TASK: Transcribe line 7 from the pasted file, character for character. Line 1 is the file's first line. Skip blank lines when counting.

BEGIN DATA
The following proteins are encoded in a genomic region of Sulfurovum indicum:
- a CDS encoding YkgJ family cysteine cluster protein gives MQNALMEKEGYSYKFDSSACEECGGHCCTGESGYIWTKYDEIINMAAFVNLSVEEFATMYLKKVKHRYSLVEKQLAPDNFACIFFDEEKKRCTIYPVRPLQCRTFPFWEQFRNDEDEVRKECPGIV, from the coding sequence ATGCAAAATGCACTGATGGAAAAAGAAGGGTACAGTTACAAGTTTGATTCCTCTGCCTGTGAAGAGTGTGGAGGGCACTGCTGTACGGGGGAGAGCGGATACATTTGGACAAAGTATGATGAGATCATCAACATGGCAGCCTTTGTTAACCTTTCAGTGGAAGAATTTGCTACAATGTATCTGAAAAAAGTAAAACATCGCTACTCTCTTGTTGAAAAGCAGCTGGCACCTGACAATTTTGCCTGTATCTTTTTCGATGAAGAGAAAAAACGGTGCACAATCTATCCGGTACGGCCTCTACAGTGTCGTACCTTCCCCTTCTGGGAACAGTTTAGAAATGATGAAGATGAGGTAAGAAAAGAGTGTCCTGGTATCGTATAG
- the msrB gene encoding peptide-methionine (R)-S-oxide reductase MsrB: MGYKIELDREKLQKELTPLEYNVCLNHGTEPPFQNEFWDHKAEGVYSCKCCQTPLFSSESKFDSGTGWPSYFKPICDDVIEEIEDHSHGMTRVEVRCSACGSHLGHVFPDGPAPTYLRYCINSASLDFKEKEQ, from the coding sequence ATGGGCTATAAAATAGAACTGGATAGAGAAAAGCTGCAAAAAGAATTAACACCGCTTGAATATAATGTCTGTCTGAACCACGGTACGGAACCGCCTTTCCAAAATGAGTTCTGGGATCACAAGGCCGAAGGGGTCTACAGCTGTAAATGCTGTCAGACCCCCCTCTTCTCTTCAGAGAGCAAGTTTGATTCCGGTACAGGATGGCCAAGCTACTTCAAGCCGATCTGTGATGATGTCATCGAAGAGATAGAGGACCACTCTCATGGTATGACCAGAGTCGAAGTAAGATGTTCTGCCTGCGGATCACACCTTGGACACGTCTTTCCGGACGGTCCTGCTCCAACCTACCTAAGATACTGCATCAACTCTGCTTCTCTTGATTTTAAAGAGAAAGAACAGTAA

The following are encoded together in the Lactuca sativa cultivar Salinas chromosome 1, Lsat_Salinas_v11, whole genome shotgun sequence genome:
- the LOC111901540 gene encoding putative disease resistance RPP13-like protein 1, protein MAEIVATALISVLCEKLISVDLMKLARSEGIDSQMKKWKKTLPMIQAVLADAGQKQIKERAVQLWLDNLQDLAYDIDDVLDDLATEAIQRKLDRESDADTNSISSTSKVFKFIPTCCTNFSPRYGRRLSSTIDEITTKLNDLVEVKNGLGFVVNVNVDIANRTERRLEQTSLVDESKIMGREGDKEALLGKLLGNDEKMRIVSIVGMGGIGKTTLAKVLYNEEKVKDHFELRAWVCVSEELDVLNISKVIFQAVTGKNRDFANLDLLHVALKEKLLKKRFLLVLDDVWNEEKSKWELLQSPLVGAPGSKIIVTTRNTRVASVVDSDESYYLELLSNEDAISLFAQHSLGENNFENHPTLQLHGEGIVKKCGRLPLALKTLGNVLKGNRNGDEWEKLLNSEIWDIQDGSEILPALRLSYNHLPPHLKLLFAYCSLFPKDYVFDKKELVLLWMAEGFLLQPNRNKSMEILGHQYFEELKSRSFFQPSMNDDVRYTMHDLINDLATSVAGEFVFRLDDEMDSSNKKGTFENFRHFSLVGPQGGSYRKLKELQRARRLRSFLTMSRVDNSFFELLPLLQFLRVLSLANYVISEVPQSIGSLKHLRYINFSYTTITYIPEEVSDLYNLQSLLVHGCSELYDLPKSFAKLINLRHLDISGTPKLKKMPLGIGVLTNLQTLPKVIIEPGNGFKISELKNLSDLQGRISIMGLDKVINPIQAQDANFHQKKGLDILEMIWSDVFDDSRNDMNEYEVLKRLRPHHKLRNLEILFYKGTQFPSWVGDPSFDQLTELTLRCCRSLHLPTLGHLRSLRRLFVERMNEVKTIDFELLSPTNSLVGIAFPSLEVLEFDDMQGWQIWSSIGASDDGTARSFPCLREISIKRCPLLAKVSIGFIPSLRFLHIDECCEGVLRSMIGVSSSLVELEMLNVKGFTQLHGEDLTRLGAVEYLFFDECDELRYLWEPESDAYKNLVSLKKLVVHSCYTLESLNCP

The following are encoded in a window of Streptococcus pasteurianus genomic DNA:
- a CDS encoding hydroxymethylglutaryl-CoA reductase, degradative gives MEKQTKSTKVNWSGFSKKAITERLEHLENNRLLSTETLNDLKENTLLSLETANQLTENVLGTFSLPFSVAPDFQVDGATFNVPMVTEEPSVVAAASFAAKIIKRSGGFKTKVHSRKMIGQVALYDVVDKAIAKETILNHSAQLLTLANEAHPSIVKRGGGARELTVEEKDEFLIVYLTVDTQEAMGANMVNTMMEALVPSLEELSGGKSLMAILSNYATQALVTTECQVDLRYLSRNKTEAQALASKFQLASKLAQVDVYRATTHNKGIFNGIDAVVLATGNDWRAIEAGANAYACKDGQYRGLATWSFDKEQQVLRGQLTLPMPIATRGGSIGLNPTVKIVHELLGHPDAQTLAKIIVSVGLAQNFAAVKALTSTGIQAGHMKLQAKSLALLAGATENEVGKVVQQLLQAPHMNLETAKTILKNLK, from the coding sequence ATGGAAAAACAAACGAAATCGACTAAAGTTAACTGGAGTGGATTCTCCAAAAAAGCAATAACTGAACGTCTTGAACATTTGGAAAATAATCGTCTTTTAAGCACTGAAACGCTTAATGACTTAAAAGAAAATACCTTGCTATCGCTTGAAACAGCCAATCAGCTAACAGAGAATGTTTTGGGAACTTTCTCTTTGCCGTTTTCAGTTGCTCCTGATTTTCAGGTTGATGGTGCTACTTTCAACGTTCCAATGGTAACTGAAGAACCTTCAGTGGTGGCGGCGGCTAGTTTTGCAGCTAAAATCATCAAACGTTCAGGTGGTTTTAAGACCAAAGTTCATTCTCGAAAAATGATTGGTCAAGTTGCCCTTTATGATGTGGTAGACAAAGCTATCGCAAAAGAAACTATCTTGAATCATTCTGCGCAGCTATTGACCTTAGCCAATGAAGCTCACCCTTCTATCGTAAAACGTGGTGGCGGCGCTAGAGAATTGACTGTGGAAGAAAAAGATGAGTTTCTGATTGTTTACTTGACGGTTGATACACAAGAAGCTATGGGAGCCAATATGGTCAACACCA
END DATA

- a CDS encoding hydroxymethylglutaryl-CoA reductase, degradative gives MEKQTKSTKVNWSGFSKKAITERLEHLENNRLLSTETLNDLKENTLLSLETANQLTENVLGTFSLPFSVAPDFQVDGATFNVPMVTEEPSVVAAASFAAKIIKRSGGFKTKVHSRKMIGQVALYDVVDKAIAKETILNHSAQLLTLANEAHPSIVKRGGGARELTVEEKDEFLIVYLTVDTQEAMGANMVNTMMEALVPSLEELSGGKSLMAILSNYATQALVTTECQVDLRYLSRNKTEAQALASKFQLASKLAQVDVYRATTHNKGIFNGIDAVVLATGNDWRAIEAGANAYACKDGQYRGLATWSFDKEQQVLRGQLTLPMPIATRGGSIGLNPTVKIVHELLGHPDAQTLAKIIVSVGLAQNFAAVKALTSTGIQAGHMKLQAKSLALLAGATENEVGKVVQQLLQAPHMNLETAKTILKNLK, from the coding sequence ATGGAAAAACAAACGAAATCGACTAAAGTTAACTGGAGTGGATTCTCCAAAAAAGCAATAACTGAACGTCTTGAACATTTGGAAAATAATCGTCTTTTAAGCACTGAAACGCTTAATGACTTAAAAGAAAATACCTTGCTATCGCTTGAAACAGCCAATCAGCTAACAGAGAATGTTTTGGGAACTTTCTCTTTGCCGTTTTCAGTTGCTCCTGATTTTCAGGTTGATGGTGCTACTTTCAACGTTCCAATGGTAACTGAAGAACCTTCAGTGGTGGCGGCGGCTAGTTTTGCAGCTAAAATCATCAAACGTTCAGGTGGTTTTAAGACCAAAGTTCATTCTCGAAAAATGATTGGTCAAGTTGCCCTTTATGATGTGGTAGACAAAGCTATCGCAAAAGAAACTATCTTGAATCATTCTGCGCAGCTATTGACCTTAGCCAATGAAGCTCACCCTTCTATCGTAAAACGTGGTGGCGGCGCTAGAGAATTGACTGTGGAAGAAAAAGATGAGTTTCTGATTGTTTACTTGACGGTTGATACACAAGAAGCTATGGGAGCCAATATGGTCAACACCA